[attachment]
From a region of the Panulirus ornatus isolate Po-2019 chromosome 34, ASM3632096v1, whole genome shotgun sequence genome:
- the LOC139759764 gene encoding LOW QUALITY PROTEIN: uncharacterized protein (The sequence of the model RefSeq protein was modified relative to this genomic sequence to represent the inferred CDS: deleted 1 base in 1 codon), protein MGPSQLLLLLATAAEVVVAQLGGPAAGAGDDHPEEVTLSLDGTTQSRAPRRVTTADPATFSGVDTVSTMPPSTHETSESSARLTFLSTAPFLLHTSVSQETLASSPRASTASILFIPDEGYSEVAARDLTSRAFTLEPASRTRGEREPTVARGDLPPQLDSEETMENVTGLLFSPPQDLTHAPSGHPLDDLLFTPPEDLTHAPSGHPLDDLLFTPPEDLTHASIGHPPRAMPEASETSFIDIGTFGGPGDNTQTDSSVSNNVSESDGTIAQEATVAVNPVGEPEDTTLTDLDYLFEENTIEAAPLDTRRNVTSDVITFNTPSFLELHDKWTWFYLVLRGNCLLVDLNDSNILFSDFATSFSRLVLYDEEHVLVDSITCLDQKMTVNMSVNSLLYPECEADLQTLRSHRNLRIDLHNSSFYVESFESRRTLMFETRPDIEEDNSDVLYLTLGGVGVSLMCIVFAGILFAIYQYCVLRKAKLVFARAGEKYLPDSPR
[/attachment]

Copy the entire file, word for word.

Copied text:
From a region of the Panulirus ornatus isolate Po-2019 chromosome 34, ASM3632096v1, whole genome shotgun sequence genome:
- the LOC139759764 gene encoding LOW QUALITY PROTEIN: uncharacterized protein (The sequence of the model RefSeq protein was modified relative to this genomic sequence to represent the inferred CDS: deleted 1 base in 1 codon), protein MGPSQLLLLLATAAEVVVAQLGGPAAGAGDDHPEEVTLSLDGTTQSRAPRRVTTADPATFSGVDTVSTMPPSTHETSESSARLTFLSTAPFLLHTSVSQETLASSPRASTASILFIPDEGYSEVAARDLTSRAFTLEPASRTRGEREPTVARGDLPPQLDSEETMENVTGLLFSPPQDLTHAPSGHPLDDLLFTPPEDLTHAPSGHPLDDLLFTPPEDLTHASIGHPPRAMPEASETSFIDIGTFGGPGDNTQTDSSVSNNVSESDGTIAQEATVAVNPVGEPEDTTLTDLDYLFEENTIEAAPLDTRRNVTSDVITFNTPSFLELHDKWTWFYLVLRGNCLLVDLNDSNILFSDFATSFSRLVLYDEEHVLVDSITCLDQKMTVNMSVNSLLYPECEADLQTLRSHRNLRIDLHNSSFYVESFESRRTLMFETRPDIEEDNSDVLYLTLGGVGVSLMCIVFAGILFAIYQYCVLRKAKLVFARAGEKYLPDSPR